In microeconomics, pruning taken as a metaphor from gardening, refers to the removal of "excess" items from a budget.

In gardening, pruning is the practice of removing diseased, overmature, or otherwise unwanted portions from a woody plant. Pinching back herbaceous plants, such as chrysanthemums to encourage denser growth or more profuse or delayed flowering, is a form of pruning. So, on an even smaller scale, is the garden practice of "deadheading", or removing spent flowers before they begin to set seed, in order to concentrate a plant's energy on continued flower production.

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Correct pruning of a branch. First cut a notch on the underside at cut '1', then remove the bulk of the weight of the branch with a cut at '2'. This stops the weight of the branch tearing the bark if done with just one cut. Then locate the branch collar, a strip of rough bark running down from the topside of the branch at its junction with the stem. Cut '3' should start just outside this, and angle outwards such that angle 'a' is equal to angle 'b', leaving a slight stub, wider at the bottom than the top.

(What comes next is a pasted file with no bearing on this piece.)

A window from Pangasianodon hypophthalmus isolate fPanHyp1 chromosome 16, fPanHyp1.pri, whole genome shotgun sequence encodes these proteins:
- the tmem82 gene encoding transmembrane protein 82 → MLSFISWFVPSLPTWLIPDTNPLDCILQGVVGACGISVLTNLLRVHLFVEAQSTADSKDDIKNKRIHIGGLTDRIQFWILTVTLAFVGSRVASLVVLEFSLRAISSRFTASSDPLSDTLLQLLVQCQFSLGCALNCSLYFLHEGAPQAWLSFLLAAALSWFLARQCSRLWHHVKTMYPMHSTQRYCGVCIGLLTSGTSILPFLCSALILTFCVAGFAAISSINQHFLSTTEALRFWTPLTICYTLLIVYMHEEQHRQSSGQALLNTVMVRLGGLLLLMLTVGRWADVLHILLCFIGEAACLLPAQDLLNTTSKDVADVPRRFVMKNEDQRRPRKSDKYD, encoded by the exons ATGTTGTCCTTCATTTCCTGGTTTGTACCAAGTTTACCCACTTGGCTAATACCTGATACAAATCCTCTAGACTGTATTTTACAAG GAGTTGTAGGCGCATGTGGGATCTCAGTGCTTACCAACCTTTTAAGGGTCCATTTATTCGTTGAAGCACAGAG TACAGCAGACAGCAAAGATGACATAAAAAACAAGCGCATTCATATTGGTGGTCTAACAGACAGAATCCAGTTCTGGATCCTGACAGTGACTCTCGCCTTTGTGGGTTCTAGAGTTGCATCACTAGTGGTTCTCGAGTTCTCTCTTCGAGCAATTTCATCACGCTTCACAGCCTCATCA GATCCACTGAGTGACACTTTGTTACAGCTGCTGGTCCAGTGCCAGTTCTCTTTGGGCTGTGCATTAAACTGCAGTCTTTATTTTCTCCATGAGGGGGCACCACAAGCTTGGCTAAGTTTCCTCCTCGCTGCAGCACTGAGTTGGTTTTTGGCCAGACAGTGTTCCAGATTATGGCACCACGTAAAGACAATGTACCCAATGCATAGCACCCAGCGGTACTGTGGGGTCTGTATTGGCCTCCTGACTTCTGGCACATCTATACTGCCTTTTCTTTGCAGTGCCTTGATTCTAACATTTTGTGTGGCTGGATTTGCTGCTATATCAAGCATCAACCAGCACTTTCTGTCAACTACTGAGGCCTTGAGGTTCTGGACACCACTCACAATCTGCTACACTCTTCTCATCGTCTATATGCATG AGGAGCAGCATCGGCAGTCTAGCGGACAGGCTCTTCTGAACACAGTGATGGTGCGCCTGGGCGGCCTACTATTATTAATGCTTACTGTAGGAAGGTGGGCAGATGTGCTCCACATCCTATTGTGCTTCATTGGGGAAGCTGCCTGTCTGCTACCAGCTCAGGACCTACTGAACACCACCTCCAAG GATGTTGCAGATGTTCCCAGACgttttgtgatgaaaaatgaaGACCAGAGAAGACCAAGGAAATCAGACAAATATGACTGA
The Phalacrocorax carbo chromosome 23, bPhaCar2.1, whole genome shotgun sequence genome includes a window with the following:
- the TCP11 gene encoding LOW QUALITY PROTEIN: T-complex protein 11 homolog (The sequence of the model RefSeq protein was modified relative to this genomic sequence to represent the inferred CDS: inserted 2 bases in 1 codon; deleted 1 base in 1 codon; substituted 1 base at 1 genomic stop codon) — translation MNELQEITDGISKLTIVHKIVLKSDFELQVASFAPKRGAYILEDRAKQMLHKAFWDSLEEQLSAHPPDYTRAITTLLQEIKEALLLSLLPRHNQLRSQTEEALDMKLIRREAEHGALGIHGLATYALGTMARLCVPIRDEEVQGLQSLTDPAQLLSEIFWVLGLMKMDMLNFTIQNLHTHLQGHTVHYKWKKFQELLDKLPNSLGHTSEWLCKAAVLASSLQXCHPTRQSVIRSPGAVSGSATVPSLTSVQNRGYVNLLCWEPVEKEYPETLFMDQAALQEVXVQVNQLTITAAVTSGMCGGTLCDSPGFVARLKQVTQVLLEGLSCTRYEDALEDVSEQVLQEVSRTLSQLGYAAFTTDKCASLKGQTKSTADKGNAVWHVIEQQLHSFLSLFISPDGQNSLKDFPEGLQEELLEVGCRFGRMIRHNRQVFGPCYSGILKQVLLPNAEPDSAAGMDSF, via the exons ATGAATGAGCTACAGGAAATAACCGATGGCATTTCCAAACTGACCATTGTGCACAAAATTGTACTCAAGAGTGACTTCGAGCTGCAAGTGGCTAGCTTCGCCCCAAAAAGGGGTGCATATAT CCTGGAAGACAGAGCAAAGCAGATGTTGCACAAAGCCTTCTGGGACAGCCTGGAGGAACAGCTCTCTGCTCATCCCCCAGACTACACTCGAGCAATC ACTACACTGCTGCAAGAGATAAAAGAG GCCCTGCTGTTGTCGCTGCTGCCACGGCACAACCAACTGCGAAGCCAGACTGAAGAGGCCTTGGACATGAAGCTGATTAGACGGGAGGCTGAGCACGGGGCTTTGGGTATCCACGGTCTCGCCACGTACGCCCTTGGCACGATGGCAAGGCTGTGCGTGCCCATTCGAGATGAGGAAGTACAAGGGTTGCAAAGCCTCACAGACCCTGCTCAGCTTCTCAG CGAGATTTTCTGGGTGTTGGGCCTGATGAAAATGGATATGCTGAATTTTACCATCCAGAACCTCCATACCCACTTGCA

Pruning small branches can be done at any time of year. Large branches, with more than 5-10% of the plant's crown, can be pruned either during dormancy in winter, or in mid summer just after flowering, for species where winter frost can harm a recently-pruned plant. Autumn should be avoided, as the spores of disease and decay fungi are abundant at this time of year.

Some woody plants that tend to bleed profusely from cuts, such as maples, or which callous over slowly, such as magnolias, are better pruned in summer or at the onset of dormancy instead. Woody plants that flower early in the season, on spurs that form on wood that has matured the year before, such as apples, should be pruned right after flowering, as later pruning will sacrifice flowers the following season.

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Pruning: dense growth after shearing

Shearing to form hedges or topiary is also a form of pruning, in which most of the growing points are tipped back, to produced artificially dense growth. Proponents of pruning, both gardeners and orchardists, often argue that it is an art, and that it improves the health of the plant and makes sturdier structure, often referred to as the "scaffold"; opponents believe that pruning harms plants' "natural" forms.

See also

da:Beskæring af planter es:poda


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